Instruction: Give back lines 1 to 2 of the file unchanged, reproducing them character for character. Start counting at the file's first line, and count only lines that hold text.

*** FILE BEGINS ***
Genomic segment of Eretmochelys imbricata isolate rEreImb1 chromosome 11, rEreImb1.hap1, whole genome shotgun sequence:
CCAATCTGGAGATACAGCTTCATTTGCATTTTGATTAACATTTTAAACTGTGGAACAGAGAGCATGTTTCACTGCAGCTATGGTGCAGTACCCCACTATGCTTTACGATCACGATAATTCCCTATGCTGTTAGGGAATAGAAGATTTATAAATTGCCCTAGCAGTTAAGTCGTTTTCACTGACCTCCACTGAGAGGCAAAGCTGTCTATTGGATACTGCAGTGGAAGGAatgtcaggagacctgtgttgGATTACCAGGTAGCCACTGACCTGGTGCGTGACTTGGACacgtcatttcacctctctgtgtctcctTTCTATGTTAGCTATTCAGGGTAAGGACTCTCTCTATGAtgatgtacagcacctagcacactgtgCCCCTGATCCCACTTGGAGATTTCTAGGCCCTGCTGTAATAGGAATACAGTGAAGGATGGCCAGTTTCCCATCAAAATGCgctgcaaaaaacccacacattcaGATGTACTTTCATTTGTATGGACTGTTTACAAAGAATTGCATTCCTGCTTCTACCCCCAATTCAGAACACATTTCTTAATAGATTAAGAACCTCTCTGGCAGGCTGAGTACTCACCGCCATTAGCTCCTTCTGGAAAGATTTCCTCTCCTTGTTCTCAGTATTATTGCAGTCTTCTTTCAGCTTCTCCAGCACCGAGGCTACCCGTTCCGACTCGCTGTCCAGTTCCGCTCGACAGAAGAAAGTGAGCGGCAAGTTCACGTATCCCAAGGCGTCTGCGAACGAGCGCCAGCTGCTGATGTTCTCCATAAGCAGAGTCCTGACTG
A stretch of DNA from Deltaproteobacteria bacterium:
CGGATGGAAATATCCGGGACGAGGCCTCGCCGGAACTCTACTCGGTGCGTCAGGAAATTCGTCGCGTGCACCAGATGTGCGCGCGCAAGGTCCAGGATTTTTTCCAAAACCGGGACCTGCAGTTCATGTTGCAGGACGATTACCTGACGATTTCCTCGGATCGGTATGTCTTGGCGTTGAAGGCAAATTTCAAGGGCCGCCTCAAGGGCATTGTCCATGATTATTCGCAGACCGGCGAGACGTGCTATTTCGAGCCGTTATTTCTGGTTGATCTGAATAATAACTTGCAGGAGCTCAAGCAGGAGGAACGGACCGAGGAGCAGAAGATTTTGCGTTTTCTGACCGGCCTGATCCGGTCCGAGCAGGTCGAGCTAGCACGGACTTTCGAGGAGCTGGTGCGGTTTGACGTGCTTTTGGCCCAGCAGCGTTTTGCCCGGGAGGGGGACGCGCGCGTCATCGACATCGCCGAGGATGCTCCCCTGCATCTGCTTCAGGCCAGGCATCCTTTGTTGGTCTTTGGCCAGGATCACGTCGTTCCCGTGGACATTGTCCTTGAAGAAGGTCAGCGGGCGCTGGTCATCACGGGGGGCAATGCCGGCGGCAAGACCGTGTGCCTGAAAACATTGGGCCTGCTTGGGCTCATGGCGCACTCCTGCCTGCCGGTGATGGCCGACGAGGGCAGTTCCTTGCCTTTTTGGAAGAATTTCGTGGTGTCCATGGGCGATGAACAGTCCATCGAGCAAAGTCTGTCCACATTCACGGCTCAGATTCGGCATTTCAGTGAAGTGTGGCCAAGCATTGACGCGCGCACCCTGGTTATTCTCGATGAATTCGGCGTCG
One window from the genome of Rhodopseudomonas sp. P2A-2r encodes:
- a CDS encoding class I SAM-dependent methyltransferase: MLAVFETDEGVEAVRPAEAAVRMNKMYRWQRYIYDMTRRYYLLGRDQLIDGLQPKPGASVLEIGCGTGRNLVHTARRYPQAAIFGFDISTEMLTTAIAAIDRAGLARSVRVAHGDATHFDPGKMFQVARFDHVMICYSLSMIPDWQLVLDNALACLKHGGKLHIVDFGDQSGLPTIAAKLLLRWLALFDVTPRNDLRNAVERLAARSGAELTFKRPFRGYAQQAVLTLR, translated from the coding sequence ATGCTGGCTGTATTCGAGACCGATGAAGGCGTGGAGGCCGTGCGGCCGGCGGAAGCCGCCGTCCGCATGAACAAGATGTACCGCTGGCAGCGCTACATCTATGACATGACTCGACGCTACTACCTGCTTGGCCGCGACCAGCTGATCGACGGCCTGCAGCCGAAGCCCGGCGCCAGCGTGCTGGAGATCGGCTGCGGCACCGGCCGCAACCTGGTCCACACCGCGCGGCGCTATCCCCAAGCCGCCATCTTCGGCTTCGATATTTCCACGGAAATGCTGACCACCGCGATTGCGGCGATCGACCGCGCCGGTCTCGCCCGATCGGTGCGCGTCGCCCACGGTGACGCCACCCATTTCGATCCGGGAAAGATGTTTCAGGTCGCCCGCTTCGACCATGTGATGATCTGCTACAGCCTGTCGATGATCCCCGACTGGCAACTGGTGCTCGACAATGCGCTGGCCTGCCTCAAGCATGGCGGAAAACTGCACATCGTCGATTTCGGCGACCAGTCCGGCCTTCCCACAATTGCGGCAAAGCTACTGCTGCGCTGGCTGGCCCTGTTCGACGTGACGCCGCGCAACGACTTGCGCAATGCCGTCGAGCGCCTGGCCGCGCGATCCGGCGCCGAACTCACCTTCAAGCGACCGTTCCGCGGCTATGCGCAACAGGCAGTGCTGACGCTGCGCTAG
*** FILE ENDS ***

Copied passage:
Genomic segment of Eretmochelys imbricata isolate rEreImb1 chromosome 11, rEreImb1.hap1, whole genome shotgun sequence:
CCAATCTGGAGATACAGCTTCATTTGCATTTTGATTAACATTTTAAACTGTGGAACAGAGAGCATGTTTCACTGCAGCTATGGTGCAGTACCCCACTATGCTTTACGATCACGATAATTCCCTATGCTGTTAGGGAATAGAAGATTTATAAATTGCCCTAGCAGTTAAGTCGTTTTCACTGACCTCCACTGAGAGGCAAAGCTGTCTATTGGATACTGCAGTGGAAGGAatgtcaggagacctgtgttgGATTACCAGGTAGCCACTGACCTGGTGCGTGACTTGGACacgtcatttcacctctctgtgtctcctTTCTATGTTAGCTATTCAGGGTAAGGACTCTCTCTATGAtgatgtacagcacctagcacactgtgCCCCTGATCCCACTTGGAGATTTCTAGGCCCTGCTGTAATAGGAATACAGTGAAGGATGGCCAGTTTCCCATCAAAATGCgctgcaaaaaacccacacattcaGATGTACTTTCATTTGTATGGACTGTTTACAAAGAATTGCATTCCTGCTTCTACCCCCAATTCAGAACACATTTCTTAATAGATTAAGAACCTCTCTGGCAGGCTGAGTACTCACCGCCATTAGCTCCTTCTGGAAAGATTTCCTCTCCTTGTTCTCAGTATTATTGCAGTCTTCTTTCAGCTTCTCCAGCACCGAGGCTACCCGTTCCGACTCGCTGTCCAGTTCCGCTCGACAGAAGAAAGTGAGCGGCAAGTTCACGTATCCCAAGGCGTCTGCGAACGAGCGCCAGCTGCTGATGTTCTCCATAAGCAGAGTCCTGACTG